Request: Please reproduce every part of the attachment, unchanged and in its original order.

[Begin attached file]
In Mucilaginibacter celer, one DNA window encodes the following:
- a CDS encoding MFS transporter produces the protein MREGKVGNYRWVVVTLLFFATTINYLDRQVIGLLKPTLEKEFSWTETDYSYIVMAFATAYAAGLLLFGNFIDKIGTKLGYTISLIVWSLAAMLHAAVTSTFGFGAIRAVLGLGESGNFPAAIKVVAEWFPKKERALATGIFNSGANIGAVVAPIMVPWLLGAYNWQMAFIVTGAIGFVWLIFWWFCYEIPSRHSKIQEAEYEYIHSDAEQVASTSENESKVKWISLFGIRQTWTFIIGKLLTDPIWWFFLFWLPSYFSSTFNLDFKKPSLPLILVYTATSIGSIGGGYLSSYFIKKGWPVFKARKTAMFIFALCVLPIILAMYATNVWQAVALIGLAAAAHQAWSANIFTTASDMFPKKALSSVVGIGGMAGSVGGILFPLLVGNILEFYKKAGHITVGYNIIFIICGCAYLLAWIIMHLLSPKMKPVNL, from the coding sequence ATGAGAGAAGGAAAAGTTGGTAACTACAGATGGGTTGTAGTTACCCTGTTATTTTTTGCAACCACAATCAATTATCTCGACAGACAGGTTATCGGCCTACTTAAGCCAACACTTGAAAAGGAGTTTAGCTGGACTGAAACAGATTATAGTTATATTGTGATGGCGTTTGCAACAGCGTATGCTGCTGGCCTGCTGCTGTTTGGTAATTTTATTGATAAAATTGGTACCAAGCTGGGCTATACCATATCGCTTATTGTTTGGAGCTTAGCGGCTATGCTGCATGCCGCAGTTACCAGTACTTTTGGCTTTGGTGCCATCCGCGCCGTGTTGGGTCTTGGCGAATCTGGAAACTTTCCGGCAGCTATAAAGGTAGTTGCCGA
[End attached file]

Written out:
In Mucilaginibacter celer, one DNA window encodes the following:
- a CDS encoding MFS transporter produces the protein MREGKVGNYRWVVVTLLFFATTINYLDRQVIGLLKPTLEKEFSWTETDYSYIVMAFATAYAAGLLLFGNFIDKIGTKLGYTISLIVWSLAAMLHAAVTSTFGFGAIRAVLGLGESGNFPAAIKVVAEWFPKKERALATGIFNSGANIGAVVAPIMVPWLLGAYNWQMAFIVTGAIGFVWLIFWWFCYEIPSRHSKIQEAEYEYIHSDAEQVASTSENESKVKWISLFGIRQTWTFIIGKLLTDPIWWFFLFWLPSYFSSTFNLDFKKPSLPLILVYTATSIGSIGGGYLSSYFIKKGWPVFKARKTAMFIFALCVLPIILAMYATNVWQAVALIGLAAAAHQAWSANIFTTASDMFPKKALSSVVGIGGMAGSVGGILFPLLVGNILEFYKKAGHITVGYNIIFIICGCAYLLAWIIMHLLSPKMKPVNL, from the coding sequence ATGAGAGAAGGAAAAGTTGGTAACTACAGATGGGTTGTAGTTACCCTGTTATTTTTTGCAACCACAATCAATTATCTCGACAGACAGGTTATCGGCCTACTTAAGCCAACACTTGAAAAGGAGTTTAGCTGGACTGAAACAGATTATAGTTATATTGTGATGGCGTTTGCAACAGCGTATGCTGCTGGCCTGCTGCTGTTTGGTAATTTTATTGATAAAATTGGTACCAAGCTGGGCTATACCATATCGCTTATTGTTTGGAGCTTAGCGGCTATGCTGCATGCCGCAGTTACCAGTACTTTTGGCTTTGGTGCCATCCGCGCCGTGTTGGGTCTTGGCGAATCTGGAAACTTTCCGGCAGCTATAAAGGTAGTTGCCGA